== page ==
That's still a lot of fish in a short period so it's hard to pin point where the problem would be but the stress of such sudden additions will have raised stress levels which makes them more susceptible to illness.

    I would say somewhere along the way a bad chemical from the lfs, plants or substrate has affected the stressed fish.

    You have a few stocking problems that we should address once the illness is overcome too.

    That's still a lot of fish in a short period so it's hard to pin point where the problem would be but the stress of such sudden additions will have raised stress levels which makes them more susceptible to illness.

    I would say somewhere along the way a bad chemical from the lfs, plants or substrate has affected the stressed fish.

    You have a few stocking problems that we should address once the illness is overcome too.
     
  7. jmaldo

    jmaldo Well Known Member Member

    I have read somewhere, add only approx. 6 fish at a time at 2 week intervals. Especially in new tanks due to the sudden increase in bioload may cause sudden spikes of ammonia and stress which might cause losses. As mentioned with adding that many fish at one time, it's impossible to know for sure the cause.
     
  8. OP
    OP
    Z

    Zabulon Valued Member Member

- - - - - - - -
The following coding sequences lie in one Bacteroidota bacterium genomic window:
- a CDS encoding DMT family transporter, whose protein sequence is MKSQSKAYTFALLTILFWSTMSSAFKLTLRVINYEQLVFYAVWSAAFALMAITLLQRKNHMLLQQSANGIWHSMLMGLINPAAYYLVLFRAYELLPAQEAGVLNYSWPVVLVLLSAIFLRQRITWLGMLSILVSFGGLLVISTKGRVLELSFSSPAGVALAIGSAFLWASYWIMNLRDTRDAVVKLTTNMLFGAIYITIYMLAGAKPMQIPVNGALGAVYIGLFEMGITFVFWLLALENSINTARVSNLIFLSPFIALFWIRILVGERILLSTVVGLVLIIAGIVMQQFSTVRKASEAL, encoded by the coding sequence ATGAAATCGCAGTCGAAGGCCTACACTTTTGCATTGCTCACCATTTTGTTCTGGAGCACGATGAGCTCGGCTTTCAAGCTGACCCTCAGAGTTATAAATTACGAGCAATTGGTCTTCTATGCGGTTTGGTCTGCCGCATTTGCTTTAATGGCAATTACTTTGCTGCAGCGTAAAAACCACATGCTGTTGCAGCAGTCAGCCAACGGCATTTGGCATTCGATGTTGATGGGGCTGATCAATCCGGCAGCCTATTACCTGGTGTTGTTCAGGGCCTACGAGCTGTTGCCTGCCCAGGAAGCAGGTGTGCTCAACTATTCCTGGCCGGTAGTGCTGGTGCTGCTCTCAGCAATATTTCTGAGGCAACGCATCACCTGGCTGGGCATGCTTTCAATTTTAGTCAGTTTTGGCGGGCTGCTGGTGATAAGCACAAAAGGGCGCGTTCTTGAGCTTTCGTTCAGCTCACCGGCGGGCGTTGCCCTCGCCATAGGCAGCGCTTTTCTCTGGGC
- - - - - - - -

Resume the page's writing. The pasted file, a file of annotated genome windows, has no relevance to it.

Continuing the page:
I think you're right, we were going off of his previous experiences. I think he got a little too excited when I agreed to set up some tanks and it's been quite a while since he's actually had one set up. I would definitely like to hear your thoughts on stocking. I'll be doing more extensive research and revising the overall idea for the tank before we make any other changes. Any suggestions are greatly appreciated.
     
  9. Samuel97

    Samuel97 Well Known Member Member

    I agree. Others will probably spot any temperature problems but ones I see:

    Four angelfish in that space was too much, they are hard to sex and you would have without question ended up with aggression, keep the one you have now and possibly up to two and watch. This also goes for the two dwarf gourami depending on sex, as two males will always fight and one male to one female is often too much for the female, but you are now down to one so you should be all good there.

    The tetras will need the deaths replacing as they like a group.

    The corydoras are probably the most stark problem of numbers, they are an extremely community based fish and will be stressed in groups of less than 6-8. Up it to this number to see their true crazy happy selves and to improve their wellbeing.

    The stocking is fine as long as no one sees and temp problems just fix your current problems, then slowly beef out the two groups of fish that need schools, they will act differently and bring your tank more to life anyways.

    Your plants will grow out to add more fill and depth to your tank so I wouldn't worry about adding more, that open swim space st the front is great for the angel anyways.
     
  10. OP
    OP
    Z

    Zabulon Valued Member Member

    I'm planning to get more Corys and tetra for sure. I can't find a good answer to this, as it seems to vary. Do you know if it's possible to mix species of Corydoras or do I need to specifically get the Sterbai?

    I think the only plant he wants to add is an Amazon Sword.

    Appreciate your insight!
     
  11. jenmur

    jenmur Fishlore VIP Member

    You need to get more Sterbai cories. They do best in species specific groups. If you have the room you could do 6 of Sterbai and say 6 Bronze. Or something like that. But they do like to be with their own groups.